Article in the Journal of Gender-Based Violence: Measuring violence, mainstreaming gender: does adding harm make a difference?

Keywords: Gender; mainstreaming; quantitative methods; survey; violence

This article contributes to the methodological debate on how to define and measure violence in order to more effectively capture gendered patterns of exposure to violence in survey studies. The authors take as their starting point Walby and Towers’ proposals to mainstream gender in surveys, and to define violence more narrowly by adding the concept of injury. This article applies Walby and Towers’ quality criteria to a Norwegian survey on violence and rape, and finds that it performs relatively well in accounting for the main gender dimensions they propose. The article presents an analysis of the gender dimensions of violence in the original study, as well as a re-analysis of the data, including harm in line with Walby and Towers’ propositions. It also adds fear of being severely injured or killed. Based on this analysis, the authors conclude that acts alone represent an adequate measure for severe violence and sexual violence and the gendered pattern of exposure. In contrast with Walby and Towers’ assumption, adding harm did not change the gender distribution of exposure. However, adding fear of being injured or killed made a gender difference.

Read the article here (PDF)

Cite this work:

Bjørnholt, Margunn; Hjemdal, Ole Kristian (2018). Measuring violence, mainstreaming gender: does adding harm make a difference? Journal of Gender-Based Violence, 2(3), 465–479. doi: 10.1332/239868018X15366982109807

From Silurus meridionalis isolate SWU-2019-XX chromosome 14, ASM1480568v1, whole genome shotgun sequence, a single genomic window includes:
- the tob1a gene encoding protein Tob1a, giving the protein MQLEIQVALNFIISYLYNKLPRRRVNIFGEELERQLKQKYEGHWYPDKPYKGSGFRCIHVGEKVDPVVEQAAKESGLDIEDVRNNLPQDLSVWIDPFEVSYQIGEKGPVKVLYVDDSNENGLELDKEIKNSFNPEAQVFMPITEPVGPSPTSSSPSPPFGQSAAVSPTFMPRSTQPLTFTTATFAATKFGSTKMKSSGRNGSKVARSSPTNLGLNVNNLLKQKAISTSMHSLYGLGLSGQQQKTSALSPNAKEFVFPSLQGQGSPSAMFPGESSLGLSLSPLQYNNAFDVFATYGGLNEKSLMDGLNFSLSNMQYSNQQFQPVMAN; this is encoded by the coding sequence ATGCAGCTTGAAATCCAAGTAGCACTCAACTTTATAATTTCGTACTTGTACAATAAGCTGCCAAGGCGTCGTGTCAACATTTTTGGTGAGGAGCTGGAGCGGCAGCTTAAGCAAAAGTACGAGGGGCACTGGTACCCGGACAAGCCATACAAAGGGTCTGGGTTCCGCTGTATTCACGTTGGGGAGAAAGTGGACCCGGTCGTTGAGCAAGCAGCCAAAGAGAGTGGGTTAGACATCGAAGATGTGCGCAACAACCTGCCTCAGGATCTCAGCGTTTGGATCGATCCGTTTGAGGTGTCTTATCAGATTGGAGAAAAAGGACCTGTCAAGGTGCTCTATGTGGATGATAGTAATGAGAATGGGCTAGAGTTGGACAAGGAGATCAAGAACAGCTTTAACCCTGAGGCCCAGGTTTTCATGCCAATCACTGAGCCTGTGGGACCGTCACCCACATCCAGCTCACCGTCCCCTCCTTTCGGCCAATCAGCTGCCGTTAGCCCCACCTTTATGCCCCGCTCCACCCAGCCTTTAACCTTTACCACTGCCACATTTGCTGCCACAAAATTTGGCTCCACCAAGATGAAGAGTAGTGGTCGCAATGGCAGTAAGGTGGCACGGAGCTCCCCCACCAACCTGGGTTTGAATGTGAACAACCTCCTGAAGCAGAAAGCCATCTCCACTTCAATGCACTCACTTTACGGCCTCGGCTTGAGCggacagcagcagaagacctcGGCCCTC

Article in the Journal of European Social Policy: Same but different: Polish and Norwegian parents’ work–family adaptations in Norway

This article explores how families with young children arrive at and live with different work–family adaptations within a welfare state that strongly supports the dual earner/dual carer model—that of Norway. It draws on a qualitative study among Norwegian-born and Polish-born parents, representing respectively ‘insider’ and ‘outsider’ views on this model. The analysis aims at capturing the dynamic interplay between structures and policies, and everyday practices. We found that both Norwegian and Polish parents embraced the cultural ideal of the dual earner/dual carer model, but that their perceived scope of action differed. Within the Norwegian group there were differences related to class, however. Among middle-class Norwegian parents, the model was internalised as a moral obligation and part of identity, making it difficult to voice and cope with work–family conflict. Working-class parents in this group, varied more in their identification with this model. Across class, Polish parents, in contrast, used welfare state entitlements eclectically to shape new and more gender equal family practices in Norway, and to adjust to changing circumstances. The article illustrates how enabling structures may represent both opportunities for and limitation to individual agency, undermining the assumption of a simple ‘fit’ between work–family policies, work–family adaptations and gender equality in the family.